Augustine: God loves each of us

God loves each of us as if there were only one of us.

Attr. St. Augustine

This comes in various paraphrases, but what they all have in common is that they aren’t quite what St. Augustine said (the level of quiteness varies from paraphrase to paraphrase). Someone has done most of the legwork for me in this blog post.

The saying appears to originate in St. Augustine’s Confessions, 3.11.19, where he says this:

O thou Omnipotent Good, thou carest for every one of us as if thou didst care for him only, and so for all as if they were but one! (Tr. Albert C. Outler)

In Latin, that’s o tu bone omnipotens, qui sic curas unumquemque nostrum tamquam solum cures, et sic omnes tamquam singulos

I leave it to the reader to decide whether or not the saying at the top of this post is an acceptable paraphrase.

Chesterton: Love, forgiveness, faith, hope

Love means loving the unlovable, forgiveness means forgiving the unpardonable, faith means believing the unbelievable, hope means hoping when things are hopeless.

Attr. G. K. Chesterton

Variant form: “To love means loving the unlovable. To forgive means pardoning the unpardonable. Faith means believing the unbelievable. Hope means hoping when everything seems hopeless.”

Neither one sounds right to me, but the ear test has misled me before, so I went looking.

  • General Google search = General lots of hits, no sources given.
  • Search on the Chesterton Society website (very badly designed website, I might add): Bingo! Sort of.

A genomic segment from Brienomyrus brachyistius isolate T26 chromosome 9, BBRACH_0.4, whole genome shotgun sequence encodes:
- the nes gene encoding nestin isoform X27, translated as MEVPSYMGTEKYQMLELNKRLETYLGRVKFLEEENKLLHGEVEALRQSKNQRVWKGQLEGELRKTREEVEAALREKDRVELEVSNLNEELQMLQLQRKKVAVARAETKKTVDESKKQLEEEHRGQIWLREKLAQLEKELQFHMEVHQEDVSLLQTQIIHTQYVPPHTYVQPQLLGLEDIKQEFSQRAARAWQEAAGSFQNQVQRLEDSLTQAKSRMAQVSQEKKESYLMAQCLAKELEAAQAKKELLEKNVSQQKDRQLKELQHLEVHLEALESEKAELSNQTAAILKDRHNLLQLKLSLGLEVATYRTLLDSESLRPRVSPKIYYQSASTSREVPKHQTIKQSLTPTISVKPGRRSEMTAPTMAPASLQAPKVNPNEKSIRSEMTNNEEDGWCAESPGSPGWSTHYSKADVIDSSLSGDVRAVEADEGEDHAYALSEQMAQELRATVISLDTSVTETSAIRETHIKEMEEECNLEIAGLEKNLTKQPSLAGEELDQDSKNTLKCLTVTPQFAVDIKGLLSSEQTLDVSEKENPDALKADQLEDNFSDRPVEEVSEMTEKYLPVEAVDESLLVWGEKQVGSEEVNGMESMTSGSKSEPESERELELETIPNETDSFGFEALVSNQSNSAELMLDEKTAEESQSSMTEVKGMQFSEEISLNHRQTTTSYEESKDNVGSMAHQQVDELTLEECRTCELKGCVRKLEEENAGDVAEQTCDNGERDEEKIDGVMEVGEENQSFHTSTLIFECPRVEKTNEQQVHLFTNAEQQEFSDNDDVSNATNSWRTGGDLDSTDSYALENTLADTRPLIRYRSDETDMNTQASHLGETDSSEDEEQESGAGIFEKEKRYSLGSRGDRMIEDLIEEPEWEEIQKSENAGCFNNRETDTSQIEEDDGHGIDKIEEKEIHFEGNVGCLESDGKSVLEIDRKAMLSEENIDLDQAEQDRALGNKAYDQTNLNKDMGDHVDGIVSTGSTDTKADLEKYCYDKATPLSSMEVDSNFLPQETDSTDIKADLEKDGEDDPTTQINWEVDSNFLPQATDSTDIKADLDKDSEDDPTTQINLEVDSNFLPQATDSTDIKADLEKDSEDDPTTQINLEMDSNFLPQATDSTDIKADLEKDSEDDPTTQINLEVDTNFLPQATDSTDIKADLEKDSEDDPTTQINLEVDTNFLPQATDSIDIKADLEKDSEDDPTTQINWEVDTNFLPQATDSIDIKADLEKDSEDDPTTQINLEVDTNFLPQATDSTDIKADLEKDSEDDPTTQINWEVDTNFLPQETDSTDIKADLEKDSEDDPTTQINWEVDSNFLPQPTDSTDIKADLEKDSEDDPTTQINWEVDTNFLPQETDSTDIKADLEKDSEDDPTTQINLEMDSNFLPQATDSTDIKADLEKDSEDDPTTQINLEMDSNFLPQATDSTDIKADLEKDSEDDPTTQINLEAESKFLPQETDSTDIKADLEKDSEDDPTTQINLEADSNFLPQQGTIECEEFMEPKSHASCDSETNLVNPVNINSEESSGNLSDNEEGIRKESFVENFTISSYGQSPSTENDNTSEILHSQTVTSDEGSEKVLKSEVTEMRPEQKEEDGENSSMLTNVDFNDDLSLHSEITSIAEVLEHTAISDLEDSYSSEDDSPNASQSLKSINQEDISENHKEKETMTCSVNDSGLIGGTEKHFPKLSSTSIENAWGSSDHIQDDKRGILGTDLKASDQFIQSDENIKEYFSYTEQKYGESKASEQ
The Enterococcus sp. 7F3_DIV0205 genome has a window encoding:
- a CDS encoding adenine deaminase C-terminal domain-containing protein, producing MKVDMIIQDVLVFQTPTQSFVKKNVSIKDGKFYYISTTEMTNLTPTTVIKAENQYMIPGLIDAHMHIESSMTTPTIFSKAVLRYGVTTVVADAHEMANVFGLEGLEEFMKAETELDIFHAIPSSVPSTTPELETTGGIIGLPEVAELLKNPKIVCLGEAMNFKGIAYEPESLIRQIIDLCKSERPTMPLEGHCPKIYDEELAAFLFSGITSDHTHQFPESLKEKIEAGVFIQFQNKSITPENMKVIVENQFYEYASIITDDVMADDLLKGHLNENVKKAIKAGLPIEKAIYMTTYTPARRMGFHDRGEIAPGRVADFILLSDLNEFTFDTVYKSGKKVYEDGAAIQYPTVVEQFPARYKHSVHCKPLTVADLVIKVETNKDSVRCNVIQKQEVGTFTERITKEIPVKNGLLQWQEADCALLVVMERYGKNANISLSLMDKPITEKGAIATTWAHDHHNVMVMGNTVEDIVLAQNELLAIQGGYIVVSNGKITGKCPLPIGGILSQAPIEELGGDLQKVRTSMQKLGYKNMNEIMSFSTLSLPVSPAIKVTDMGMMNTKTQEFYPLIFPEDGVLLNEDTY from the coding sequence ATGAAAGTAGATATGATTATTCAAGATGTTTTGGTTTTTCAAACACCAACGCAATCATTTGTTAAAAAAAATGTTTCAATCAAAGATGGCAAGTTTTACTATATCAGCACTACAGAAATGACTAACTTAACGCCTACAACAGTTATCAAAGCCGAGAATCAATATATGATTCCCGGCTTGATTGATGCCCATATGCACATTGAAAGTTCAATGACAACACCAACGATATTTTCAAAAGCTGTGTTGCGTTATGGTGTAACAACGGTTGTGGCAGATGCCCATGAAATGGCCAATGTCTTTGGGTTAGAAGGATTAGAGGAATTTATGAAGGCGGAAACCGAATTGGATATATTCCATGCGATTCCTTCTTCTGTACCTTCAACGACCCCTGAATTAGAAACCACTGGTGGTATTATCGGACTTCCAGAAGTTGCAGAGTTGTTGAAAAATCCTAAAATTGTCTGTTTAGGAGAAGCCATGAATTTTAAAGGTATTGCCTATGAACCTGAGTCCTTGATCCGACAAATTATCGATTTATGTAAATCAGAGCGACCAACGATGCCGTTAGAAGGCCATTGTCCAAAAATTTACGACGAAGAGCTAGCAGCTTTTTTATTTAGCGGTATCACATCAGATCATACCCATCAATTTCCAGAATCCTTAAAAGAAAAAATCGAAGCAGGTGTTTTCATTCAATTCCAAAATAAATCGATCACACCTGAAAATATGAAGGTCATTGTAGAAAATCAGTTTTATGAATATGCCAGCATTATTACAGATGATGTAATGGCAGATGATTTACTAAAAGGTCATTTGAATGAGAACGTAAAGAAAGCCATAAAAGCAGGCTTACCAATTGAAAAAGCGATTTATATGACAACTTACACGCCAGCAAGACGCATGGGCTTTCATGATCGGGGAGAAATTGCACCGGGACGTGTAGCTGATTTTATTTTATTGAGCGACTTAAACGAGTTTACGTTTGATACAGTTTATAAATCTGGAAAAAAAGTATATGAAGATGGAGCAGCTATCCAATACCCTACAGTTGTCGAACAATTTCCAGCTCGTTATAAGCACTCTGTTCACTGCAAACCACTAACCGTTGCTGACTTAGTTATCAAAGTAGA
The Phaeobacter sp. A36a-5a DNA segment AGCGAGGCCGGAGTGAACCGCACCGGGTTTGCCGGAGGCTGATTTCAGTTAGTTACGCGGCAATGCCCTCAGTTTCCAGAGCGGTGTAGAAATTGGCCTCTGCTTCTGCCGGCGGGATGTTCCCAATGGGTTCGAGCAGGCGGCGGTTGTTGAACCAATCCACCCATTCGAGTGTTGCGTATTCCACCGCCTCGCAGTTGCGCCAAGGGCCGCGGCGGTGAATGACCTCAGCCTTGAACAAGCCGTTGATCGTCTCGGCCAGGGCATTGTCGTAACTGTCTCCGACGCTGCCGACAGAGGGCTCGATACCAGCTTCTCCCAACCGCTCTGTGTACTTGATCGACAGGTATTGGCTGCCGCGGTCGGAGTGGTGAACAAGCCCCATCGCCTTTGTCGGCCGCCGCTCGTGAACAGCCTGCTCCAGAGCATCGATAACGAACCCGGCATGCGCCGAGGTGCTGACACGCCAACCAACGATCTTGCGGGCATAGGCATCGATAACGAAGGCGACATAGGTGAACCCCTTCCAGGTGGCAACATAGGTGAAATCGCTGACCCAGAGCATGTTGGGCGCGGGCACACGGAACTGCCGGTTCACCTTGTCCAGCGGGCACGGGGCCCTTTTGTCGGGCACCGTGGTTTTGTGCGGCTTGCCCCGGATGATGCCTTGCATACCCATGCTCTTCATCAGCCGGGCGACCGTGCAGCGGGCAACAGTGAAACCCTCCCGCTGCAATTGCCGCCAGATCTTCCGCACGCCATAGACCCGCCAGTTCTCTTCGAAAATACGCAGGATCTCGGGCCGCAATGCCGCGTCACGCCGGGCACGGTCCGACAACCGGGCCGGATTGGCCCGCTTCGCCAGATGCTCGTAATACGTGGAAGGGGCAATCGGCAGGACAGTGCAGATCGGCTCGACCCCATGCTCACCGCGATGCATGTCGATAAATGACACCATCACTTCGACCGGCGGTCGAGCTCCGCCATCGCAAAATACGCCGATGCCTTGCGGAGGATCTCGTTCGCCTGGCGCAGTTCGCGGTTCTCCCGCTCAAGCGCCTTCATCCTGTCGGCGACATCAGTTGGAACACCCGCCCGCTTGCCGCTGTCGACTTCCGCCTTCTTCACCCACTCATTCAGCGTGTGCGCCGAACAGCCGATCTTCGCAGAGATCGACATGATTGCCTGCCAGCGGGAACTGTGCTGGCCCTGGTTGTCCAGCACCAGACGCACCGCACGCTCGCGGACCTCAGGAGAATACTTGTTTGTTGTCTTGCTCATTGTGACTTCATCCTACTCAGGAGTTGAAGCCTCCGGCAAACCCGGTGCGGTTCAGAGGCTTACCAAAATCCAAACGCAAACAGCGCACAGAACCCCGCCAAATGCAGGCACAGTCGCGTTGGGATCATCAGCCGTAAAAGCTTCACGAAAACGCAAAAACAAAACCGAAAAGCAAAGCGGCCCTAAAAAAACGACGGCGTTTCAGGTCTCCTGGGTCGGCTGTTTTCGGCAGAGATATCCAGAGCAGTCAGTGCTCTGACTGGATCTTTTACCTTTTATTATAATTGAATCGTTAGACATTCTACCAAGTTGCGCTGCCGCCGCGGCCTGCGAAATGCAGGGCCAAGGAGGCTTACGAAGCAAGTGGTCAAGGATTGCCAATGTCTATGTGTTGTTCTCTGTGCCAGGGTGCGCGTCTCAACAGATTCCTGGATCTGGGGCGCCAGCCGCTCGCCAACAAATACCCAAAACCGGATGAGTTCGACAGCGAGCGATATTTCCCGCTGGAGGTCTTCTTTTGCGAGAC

Charity means pardoning the unpardonable, or it is no virtue at all. Hope means hoping when things are hopeless, or it is no virtue at all. And faith means believing the incredible, or it is no virtue at all.

Heretics, “Paganism and Mr. Lowes-Dickinson.” (A friend provides a citation to the actual page: Heretics, chap. XII, “Paganism and Mr. Lowes Dickinson”, 1st ed. p. 158.)

GKC recycled himself a lot, though, so it’s possible he said the meme-ized versions, or something close to them, elsewhere, but if so, I can’t find it. Even the original, correct quotation gets mangled over time; by the 1960s, “incredible” had become “unbelievable.”

Verdict: Heavily paraphrased (and thereby made worse, which is what usually happens).

Joan of Arc: I was born to do this?

I am not afraid; I was born to do this.

Attr. St. Joan of Arc

I have no idea what authentic St. Joan sounds like, but I do know what 20th/21st Century motivational speakers sound like, and they sound like this. That doesn’t mean St. Joan didn’t say it (she was illiterate and didn’t write anything), but it makes me wonder how far back the trail of attribution goes.

Wikiquote gives it on her page … with a citation from a 2009 book, which does not itself provide a source. That’s not a real source! On to Google.

And, to my great surprise, here’s Google with an answer, from a Joan of Arc blog:

The actual words that Joan spoke from which this quote was derived were: “I do not fear the soldiers, for my road is made open to me; and if the soldiers come, I have God, my Lord, who will know how to clear the route that leads to messire the Dauphin. It was for this that I was born!”